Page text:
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Employee Interview: National Account Manager for Digital Health Solutions

John Mendonca, our national account manager for digital heath solutions, talks about the exciting future of connectivity and how a consultation process helps deliver the best results for patients and end users alike.

1: Tell us about why you initially joined Mindray?  

I spent 15 years as a business development specialist for another large medical device supplier and in that time I started to come up against more and more impressive products from Mindray. Whether at show and tell events or on social media I could see the speed of innovation, and it made me a bit envious!

I was watching these connected solutions get more advanced and I wanted to be a part of it. I could see the future of the industry in the complete connected healthcare system, and I could tell Mindray thought the same thing.

John Mendonca, National Account Manager Digital Health Solutions

2: How has the industry changed since you started?

Around six years ago I started to notice the shift from connectivity being an add-on extra to simply a requirement in big tenders. Now connectivity is an expectation, and our customers don’t just expect us to provide it, they want to know how we can customise the system to suit them.

Digital tools are obviously more widely accepted than ever, after COVID, so I’ve seen customers more accustomed to virtual working. This could help encourage a larger shift over to more mobile monitoring through healthcare applications, like the introduction of Mobile Viewer and CMS Viewer we’ve seen recently at one of our connected sites. 

3: What does your role entail?

The official title is National Account Manager for Digital Health Solutions, but I would describe my job as a ‘solutions consultant’. In order to match the customer’s requirements with suitable systems, I first have to understand their needs and pain points, so that’s a very consultative process. I’ll also work with a customer throughout their connectivity project, not just the initial sales stage, meaning I have to be ready to provide project management support as well.

4: What is your proudest moment at Mindray so far?

Seeing the acceleration of connected projects within the business makes me proud, but personally my proudest moment was helping Mindray win a connected vital signs contract at a large London Trust. I’ve worked in the low-acuity space for a long time and so being able to showcase this futuristic fully connected vital signs system was a special moment. To know that the systems I’ve installed have contributed to better patient care makes me feel proud to work in this industry.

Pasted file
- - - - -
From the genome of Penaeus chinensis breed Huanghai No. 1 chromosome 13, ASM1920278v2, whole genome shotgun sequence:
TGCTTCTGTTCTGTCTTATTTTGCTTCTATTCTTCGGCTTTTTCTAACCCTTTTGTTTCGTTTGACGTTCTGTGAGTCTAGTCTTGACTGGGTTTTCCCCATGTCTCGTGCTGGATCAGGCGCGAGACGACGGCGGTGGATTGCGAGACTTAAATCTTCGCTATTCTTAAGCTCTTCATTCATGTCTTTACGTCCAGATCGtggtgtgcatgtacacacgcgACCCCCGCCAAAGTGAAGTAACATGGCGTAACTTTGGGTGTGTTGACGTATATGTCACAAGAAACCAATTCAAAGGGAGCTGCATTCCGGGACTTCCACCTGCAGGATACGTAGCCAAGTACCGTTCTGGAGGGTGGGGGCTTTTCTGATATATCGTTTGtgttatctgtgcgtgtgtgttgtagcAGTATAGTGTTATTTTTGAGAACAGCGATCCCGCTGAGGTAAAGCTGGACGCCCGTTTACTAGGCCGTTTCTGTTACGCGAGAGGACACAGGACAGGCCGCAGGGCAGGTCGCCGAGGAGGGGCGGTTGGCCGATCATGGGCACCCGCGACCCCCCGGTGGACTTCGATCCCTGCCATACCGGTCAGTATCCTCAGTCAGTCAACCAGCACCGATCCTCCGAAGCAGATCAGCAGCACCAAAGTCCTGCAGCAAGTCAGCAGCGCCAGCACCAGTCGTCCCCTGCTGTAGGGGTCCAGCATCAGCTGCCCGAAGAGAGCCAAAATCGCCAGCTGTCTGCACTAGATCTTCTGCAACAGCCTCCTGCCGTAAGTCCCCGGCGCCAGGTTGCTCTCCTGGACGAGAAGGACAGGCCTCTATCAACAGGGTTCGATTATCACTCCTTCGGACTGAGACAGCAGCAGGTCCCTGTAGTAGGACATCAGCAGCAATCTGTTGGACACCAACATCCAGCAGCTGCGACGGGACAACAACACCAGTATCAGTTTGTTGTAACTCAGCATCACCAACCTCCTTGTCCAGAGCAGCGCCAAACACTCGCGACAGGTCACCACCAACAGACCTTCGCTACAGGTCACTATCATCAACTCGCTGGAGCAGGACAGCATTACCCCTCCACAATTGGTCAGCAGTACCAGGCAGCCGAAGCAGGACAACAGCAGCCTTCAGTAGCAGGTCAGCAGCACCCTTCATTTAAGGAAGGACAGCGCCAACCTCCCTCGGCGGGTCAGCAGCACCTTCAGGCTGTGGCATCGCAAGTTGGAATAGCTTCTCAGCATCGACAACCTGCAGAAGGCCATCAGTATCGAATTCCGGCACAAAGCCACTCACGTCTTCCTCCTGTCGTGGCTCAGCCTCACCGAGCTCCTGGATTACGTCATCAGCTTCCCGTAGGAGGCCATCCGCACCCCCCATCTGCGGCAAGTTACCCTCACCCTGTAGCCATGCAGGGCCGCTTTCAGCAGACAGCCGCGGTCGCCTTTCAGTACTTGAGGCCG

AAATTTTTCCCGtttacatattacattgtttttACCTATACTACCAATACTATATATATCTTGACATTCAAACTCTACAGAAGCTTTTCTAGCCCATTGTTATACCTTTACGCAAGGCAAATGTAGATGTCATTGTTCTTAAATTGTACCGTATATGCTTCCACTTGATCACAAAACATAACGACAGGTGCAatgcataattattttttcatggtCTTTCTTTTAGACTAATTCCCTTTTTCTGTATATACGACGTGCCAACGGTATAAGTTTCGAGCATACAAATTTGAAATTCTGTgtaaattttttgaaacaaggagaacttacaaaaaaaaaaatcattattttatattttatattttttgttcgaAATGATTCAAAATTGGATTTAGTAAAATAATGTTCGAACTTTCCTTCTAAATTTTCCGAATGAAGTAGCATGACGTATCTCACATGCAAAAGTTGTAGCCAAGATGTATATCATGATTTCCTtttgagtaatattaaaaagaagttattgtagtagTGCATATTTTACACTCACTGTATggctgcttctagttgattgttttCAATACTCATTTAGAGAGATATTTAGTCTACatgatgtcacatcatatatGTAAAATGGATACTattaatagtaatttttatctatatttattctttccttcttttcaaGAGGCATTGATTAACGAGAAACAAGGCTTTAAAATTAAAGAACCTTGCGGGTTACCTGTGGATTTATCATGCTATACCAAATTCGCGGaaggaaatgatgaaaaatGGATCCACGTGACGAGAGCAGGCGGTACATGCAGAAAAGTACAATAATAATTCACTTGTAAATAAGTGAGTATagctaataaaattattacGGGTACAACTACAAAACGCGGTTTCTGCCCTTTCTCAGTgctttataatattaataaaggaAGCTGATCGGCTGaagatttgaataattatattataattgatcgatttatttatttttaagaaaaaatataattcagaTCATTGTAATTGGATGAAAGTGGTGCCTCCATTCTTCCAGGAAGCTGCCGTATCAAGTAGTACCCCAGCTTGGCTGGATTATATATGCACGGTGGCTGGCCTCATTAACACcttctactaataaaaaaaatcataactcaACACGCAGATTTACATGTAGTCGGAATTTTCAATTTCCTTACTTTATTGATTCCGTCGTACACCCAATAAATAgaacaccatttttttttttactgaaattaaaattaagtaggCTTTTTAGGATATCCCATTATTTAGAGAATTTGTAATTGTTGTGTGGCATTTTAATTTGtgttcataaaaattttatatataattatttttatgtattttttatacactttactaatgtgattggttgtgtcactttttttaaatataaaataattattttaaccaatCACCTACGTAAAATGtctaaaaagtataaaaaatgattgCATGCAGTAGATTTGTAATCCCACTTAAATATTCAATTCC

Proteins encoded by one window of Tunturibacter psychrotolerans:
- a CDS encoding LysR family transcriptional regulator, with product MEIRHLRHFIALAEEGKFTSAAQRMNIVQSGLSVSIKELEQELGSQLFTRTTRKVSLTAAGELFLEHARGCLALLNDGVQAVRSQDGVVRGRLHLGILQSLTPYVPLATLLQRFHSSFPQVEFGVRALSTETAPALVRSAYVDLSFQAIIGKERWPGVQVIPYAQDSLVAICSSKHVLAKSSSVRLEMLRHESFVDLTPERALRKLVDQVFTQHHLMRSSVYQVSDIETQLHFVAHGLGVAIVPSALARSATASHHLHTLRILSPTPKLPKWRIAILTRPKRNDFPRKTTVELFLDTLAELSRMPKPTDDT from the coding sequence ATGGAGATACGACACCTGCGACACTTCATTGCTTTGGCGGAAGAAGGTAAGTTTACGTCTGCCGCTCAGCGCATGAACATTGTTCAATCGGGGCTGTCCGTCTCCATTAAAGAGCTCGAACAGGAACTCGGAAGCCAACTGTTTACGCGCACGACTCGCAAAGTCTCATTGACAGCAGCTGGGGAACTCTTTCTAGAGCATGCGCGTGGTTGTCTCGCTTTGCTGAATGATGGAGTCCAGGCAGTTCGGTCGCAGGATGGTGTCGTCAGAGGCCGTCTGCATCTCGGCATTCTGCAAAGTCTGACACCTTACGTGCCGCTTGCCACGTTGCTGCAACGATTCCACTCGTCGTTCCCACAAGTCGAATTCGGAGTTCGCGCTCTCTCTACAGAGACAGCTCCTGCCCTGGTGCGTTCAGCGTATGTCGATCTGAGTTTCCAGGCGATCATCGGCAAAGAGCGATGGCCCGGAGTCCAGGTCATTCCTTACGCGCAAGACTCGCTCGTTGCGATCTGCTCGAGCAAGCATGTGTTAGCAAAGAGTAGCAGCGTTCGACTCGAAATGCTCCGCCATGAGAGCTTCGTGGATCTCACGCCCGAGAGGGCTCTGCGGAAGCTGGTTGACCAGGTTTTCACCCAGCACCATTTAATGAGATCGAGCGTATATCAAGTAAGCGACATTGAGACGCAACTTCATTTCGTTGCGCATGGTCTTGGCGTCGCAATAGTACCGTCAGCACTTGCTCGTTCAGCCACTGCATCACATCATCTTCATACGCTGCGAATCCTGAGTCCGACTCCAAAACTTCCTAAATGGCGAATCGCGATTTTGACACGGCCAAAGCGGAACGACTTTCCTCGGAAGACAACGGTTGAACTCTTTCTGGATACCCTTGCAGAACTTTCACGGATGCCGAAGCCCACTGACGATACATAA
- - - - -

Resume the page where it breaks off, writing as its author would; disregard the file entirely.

5: What does the future of connectivity look like for Mindray and the MedTech industry?

Mindray are increasingly partnering with EPR and information system vendors to create customised systems that can gather data in new ways, so I think we will see devices becoming further enhanced and upgraded by utilising all that new information. The industry as a whole is recognising that software vendors and device manufacturers can work together to create better systems, and Mindray is helping drive that change in perception.

We already have a lot of the tools I think will be integral to connectivity in the future – but the scale of interoperability will likely be the next big change. As more and more third-party devices become integrated into a connected system, the pool of clinical and technical data becomes larger and more useful. This push for more data will drive greater connectivity between different devices, which will eventually all be integrated into one GUI (graphical user interface).

6: What have you gained from working at Mindray?

Before Mindray I mainly worked in the low-acuity space and so this new position has given me much greater exposure to the different care settings within the NHS, and the challenges those areas face. Working out how connectivity can support clinicians in different departments or across whole hospitals has been an exciting challenge.

7: What key principals have guided you in your career and been key to your success?

I always keep in mind the end user and the patients. For the patients I think it’s important to just think about the system from their point of view; that’s who the system is there for. The next patient going through that system could be a friend or family member, but no matter who they are ultimately it needs to work for them and give them as much support as they need. As for the end users, we throw all of this technology at them in a high-pressure environment and they do a phenomenal job managing it, but they want simplicity. My job is help provide a system that brings the complex elements together and makes their lives easier.

8: What do you enjoy doing outside work?

I’ve got a big family which keeps me busy, with two girls aged 17 and five, and a 14-year-old boy. My son is into his football so on weekends I like to watch him play. Other than that, I’m lucky enough to live close to the Forest of Bowland so when I get time, I love going up there on my bike.

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Published December 6, 2021